The traditional board makeup has leaned heavily on trustees with financial backgrounds, such as bankers and business executives. But that focus on the balance sheet and developing new lines of business has needed adjustment over the past decade as payers such as Medicare and many large insurers begin to demand quality-of-care information and improvement. Nurses, who spearhead many quality improvement initiatives, also are tied intrinsically to both staff and patient satisfaction.

Conflicts of Interest?

Because nurses are hospital employees, there may be concern about a potential conflict of interest in their voting on budget matters. In fact, a nurse who won a seat on the public district hospital board for Skagit Valley Hospital in Mount Vernon, Wash., had to step down in January because a state law prohibits public district hospital employees from serving on their boards, according to a report in the Skagit Valley Herald.

But advocates of nurses on boards argue that there are many ways to avoid conflicts of interest. For one, nurses can be recruited to the board from outside the hospital.

Also, the board can deal with potential conflicts of interest from a nurse trustee in the same way as it does with any other member, such as a physician with a financial relationship with the hospital or a banker whose institution is lending money for a hospital construction project, Curran says. "I don't think a nurse has any more conflicts of interest than anyone from the community," she says.

Hospital boards already should be asking trustees routinely whether there are conflicts before they take up specific issues, she notes, and allowing members with conflicts to bow out of those conversations.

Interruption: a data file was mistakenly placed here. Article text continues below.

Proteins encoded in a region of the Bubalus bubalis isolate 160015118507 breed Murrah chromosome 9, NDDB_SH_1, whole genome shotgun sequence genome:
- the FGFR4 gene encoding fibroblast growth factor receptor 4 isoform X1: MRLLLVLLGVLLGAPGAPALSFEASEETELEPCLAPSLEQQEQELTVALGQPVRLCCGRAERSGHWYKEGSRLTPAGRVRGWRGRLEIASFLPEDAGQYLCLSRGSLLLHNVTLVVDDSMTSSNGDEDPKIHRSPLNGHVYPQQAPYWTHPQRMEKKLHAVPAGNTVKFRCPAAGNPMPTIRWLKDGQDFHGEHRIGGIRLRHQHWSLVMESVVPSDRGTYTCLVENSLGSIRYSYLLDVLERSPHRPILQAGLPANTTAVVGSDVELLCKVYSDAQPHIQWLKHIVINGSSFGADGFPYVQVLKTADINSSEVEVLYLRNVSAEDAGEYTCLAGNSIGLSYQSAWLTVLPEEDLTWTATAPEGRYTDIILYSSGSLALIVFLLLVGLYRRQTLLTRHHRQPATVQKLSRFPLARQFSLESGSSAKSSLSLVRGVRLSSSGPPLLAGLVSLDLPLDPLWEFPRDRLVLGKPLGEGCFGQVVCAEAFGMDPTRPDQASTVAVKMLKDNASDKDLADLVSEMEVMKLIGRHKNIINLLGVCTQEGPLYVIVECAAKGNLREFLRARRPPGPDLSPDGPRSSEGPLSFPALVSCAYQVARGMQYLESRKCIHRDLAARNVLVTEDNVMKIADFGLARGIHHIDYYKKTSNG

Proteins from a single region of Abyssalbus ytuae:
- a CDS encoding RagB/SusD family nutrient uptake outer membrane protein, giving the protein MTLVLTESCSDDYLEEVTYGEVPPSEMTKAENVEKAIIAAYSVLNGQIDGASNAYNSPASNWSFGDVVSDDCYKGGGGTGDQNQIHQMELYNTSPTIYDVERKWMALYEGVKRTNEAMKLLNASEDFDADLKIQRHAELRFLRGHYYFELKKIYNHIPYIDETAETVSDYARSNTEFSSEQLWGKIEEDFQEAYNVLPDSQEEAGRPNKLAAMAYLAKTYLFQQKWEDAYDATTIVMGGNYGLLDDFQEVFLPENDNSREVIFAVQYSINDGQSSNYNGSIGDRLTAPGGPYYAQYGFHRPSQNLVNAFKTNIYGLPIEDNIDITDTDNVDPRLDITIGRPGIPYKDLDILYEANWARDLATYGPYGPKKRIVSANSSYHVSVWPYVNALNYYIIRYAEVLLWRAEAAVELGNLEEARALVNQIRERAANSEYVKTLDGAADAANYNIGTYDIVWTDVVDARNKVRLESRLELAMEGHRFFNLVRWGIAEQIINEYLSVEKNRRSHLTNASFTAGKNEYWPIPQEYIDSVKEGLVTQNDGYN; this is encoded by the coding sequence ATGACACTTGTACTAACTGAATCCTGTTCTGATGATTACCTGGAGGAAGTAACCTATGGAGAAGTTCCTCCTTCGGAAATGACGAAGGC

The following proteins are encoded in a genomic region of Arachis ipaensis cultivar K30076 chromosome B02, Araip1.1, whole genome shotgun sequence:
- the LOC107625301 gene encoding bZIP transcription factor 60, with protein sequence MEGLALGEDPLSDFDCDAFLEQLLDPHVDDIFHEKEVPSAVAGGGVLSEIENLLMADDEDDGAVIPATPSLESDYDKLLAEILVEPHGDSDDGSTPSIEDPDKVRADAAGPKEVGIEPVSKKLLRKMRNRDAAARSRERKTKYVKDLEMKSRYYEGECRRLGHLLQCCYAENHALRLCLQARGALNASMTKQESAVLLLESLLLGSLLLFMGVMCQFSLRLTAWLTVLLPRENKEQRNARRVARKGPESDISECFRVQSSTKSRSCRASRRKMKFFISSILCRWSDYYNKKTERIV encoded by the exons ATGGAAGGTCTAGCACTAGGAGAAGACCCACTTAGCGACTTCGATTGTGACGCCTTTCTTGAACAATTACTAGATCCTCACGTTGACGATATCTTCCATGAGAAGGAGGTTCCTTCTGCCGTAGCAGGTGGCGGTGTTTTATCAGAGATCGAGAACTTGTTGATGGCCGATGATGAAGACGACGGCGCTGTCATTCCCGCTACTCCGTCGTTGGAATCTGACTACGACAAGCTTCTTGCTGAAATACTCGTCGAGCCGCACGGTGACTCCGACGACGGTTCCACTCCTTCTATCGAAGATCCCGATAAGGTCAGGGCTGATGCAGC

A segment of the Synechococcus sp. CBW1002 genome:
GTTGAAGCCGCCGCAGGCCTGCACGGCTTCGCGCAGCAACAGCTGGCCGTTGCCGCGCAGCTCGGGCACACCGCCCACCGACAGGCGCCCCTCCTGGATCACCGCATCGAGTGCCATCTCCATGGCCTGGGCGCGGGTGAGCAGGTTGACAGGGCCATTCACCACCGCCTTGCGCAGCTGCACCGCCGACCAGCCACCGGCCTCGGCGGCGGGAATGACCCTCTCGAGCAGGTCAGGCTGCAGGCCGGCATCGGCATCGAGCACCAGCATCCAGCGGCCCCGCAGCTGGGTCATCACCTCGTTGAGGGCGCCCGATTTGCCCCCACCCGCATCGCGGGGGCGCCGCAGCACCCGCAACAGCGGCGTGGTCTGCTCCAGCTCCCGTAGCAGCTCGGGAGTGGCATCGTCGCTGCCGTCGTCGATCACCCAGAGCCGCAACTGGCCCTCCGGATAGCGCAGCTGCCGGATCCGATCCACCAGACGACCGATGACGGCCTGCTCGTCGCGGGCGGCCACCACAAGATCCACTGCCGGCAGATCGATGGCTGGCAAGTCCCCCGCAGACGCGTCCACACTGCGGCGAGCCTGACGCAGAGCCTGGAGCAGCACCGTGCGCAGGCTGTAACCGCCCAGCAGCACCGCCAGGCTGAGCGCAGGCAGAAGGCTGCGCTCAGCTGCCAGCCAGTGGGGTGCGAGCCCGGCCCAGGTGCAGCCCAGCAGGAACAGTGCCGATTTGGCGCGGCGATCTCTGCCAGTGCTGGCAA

Curran says she is surprised by how many boards don't know where to recruit nurse trustees. "Nurses are everywhere," she says. "Within five miles of you there's a community college with a nursing school and a dean who could serve. Look at four-year schools, the Red Cross, the American Heart Association, the public health department."

At the same time, she says, nurses need to ready themselves for leadership positions on boards. Curran is a trustee for a hospital board that introduces board service to potential recruits by placing them as a community member on a committee, such as quality. If, after a year or so of working on the panel works out to the mutual satisfaction of the board and the recruit, they ask the person to join as a trustee. That kind of training ground could be ideal for a nurse who wants to move into governance.

MacLeod also argues for choosing the right nurse trustee, rather than simply filling a spot on the board with a nurse who isn't prepared. Just like any trustee, he says, "they have to earn a place in the boardroom."

Jan Greene is a freelance writer in Alameda, Calif.

For more on governance and the nurse perspective, please see "A New Voice at the Table," March 2012.